As reports of Ebola and other infectious pathogens makes headlines, our attention is drawn to the technologies being developed to fight these germs. Bacteria, viruses, and other microorganisms threaten human lives, but not just in the "hot zone" of terrifying infections such as Ebola. We want to know what kills them, and we want it now!
Interestingly, plain copper, the stuff of pennies and the Statue of Liberty, has powerful antimicrobial properties. In fact, copper was used by ancient Egyptians, Greeks, and others to carry and store water, line pipes and barrels, and on boats because they could tell by observation that items with copper had the abiltiy to keep water free from spoilage and wood free from parasites.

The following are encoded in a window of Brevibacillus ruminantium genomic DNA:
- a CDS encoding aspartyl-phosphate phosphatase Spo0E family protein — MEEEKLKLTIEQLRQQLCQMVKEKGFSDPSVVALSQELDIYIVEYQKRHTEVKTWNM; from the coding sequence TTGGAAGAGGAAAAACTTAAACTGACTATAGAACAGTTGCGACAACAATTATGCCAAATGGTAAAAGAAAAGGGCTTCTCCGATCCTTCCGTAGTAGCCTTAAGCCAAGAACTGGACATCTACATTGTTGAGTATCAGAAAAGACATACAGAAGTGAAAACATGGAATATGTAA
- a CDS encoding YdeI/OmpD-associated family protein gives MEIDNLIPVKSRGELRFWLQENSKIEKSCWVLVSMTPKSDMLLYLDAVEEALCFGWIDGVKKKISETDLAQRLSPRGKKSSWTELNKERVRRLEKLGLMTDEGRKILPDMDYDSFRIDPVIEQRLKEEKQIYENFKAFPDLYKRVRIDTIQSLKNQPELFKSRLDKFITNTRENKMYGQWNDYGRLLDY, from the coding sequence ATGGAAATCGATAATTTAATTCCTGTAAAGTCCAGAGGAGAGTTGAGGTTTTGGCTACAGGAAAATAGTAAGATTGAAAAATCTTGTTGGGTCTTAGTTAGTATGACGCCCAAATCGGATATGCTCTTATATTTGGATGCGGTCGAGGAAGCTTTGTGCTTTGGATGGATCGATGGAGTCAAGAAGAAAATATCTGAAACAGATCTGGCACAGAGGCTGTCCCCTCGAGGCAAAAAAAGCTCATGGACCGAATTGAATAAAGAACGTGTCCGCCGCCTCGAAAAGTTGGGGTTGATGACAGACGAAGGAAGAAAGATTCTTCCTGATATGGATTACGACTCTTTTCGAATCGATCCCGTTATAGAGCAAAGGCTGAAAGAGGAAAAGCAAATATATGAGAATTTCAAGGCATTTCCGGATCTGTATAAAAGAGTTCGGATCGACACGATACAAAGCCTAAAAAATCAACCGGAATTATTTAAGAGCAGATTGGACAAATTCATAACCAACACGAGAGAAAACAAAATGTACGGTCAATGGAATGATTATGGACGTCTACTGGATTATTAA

What the ancients could observe, science can now explain.
How does copper kill bacteria? It is not through some kind of new age or magical properties - just plain old rust. Copper kills bacteria through 5 main pathways, also called, "kill mechanisms." (Doesn't that just sound so much better?)